The Department of Environment, Land, Water and Planning (DELWP) and the City of Ballarat will co-manage Lake Burrumbeet Reserve to balance public use of the lake and the protection of its environmental features. Copies of the plan are available from the DELWP Customer Service Centre on 136 186. The draft management statement is available for review, for 30 days from 15 June to 15 July 2015.


Small Grants Available for Gorse Projects

Gorse Flowers

Gorse Flowers

Here is an opportunity to work with your local landcare or other environment group to do some gorse control. Make sure you check the guidelines to see if a project is possible for your area.

The Victorian Gorse Taskforce (VGT) with the support of the Department of Economic Development, Jobs, Transport and Resources (DEDJTR) is seeking project proposals from community-based organisations. The VGT will consider funding projects that can demonstrate delivery of the goals of the Victorian Gorse Control Strategy (VGCS) and a community-led commitment to long-term gorse control.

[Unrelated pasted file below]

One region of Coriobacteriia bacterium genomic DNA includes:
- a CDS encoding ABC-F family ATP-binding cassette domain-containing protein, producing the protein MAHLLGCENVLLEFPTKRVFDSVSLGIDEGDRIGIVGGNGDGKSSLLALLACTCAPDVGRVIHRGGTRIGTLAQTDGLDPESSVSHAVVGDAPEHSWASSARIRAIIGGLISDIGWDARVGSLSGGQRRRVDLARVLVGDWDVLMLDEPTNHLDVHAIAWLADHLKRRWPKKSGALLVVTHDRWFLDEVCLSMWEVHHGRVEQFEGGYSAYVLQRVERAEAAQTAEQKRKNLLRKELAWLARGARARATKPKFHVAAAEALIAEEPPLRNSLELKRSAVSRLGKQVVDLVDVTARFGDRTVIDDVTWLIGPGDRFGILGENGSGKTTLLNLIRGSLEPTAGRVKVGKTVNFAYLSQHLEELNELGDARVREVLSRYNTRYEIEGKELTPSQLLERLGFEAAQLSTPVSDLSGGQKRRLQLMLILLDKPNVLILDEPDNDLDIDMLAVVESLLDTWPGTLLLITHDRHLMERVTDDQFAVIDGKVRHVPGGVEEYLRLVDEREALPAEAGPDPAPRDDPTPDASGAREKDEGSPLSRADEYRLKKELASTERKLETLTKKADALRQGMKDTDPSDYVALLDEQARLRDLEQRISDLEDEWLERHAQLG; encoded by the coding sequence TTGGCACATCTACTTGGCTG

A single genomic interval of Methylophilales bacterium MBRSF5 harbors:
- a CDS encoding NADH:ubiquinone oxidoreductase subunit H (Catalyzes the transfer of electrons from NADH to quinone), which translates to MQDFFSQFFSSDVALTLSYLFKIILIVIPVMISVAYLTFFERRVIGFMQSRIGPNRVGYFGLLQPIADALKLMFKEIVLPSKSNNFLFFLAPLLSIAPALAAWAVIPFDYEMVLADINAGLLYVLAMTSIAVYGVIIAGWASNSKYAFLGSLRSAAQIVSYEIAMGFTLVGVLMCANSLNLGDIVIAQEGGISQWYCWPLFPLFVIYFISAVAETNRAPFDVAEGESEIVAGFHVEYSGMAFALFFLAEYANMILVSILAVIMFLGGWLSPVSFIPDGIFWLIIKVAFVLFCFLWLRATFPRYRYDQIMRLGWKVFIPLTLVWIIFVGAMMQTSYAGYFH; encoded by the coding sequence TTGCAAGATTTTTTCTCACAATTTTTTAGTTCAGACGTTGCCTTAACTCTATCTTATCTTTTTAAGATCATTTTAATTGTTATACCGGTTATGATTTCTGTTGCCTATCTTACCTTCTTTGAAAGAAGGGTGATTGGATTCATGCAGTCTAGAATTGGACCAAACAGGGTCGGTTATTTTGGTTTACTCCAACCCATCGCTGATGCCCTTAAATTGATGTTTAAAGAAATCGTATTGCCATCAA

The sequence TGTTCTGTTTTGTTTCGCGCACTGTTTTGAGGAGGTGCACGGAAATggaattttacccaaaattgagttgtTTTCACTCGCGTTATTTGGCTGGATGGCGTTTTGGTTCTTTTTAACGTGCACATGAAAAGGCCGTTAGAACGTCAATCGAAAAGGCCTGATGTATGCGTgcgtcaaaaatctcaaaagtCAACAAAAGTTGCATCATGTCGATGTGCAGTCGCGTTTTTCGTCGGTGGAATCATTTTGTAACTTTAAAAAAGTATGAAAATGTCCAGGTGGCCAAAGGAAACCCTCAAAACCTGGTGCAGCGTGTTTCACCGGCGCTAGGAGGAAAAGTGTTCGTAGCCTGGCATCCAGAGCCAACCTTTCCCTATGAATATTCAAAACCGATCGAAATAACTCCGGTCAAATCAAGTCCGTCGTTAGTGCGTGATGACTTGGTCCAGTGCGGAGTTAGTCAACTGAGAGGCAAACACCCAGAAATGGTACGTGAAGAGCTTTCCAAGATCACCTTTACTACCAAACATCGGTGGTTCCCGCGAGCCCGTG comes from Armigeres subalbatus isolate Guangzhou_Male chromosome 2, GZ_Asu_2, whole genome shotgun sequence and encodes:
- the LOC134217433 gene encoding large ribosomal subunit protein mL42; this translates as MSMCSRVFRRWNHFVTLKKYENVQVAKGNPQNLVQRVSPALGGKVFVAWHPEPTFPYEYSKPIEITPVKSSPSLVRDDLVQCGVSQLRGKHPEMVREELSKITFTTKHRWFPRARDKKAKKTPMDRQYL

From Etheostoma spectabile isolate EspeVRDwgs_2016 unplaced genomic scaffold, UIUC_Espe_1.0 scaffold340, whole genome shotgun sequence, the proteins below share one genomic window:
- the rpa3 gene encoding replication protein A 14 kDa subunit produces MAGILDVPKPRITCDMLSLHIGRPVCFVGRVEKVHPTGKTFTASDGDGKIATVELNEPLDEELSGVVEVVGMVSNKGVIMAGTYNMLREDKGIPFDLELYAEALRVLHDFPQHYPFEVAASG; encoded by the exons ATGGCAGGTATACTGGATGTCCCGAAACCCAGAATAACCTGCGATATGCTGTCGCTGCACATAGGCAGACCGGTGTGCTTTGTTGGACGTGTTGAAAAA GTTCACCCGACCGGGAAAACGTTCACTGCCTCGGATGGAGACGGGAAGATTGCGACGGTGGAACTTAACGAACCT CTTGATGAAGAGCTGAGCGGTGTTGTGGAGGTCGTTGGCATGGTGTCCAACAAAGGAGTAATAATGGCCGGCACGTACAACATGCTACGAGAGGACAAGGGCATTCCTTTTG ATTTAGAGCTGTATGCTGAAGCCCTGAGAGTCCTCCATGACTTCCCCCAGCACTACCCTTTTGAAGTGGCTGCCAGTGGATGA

The small grants program in 2015/16 may provide up to $5,000 (GST exclusive) to support community-led projects.


A brief journey through the FFG Act

This presentation is another one from the recent VVP Linear Reserves Workshop held for contractors and others who need to know about this values of grasslands and aspects of the relevant legislation. It also includes information about the guidelines on translocation of threatened species. Here is the link cma-ffg-training_slide-notes_May-2015.pdf

The threatened vegetation communities listed under the Flora and Fauna Guarantee Act (1988), have been matched to one or more Ecological Vegetation Classes (EVCs), and the bioregions in which they occur see the Biodiversity Interactive Mapping System. Remember that the mapping only provides an indication of what may be seen on the ground and decisions should not be made without a site visit and preferably at different times of the year. Here is the link to the protected flora controls.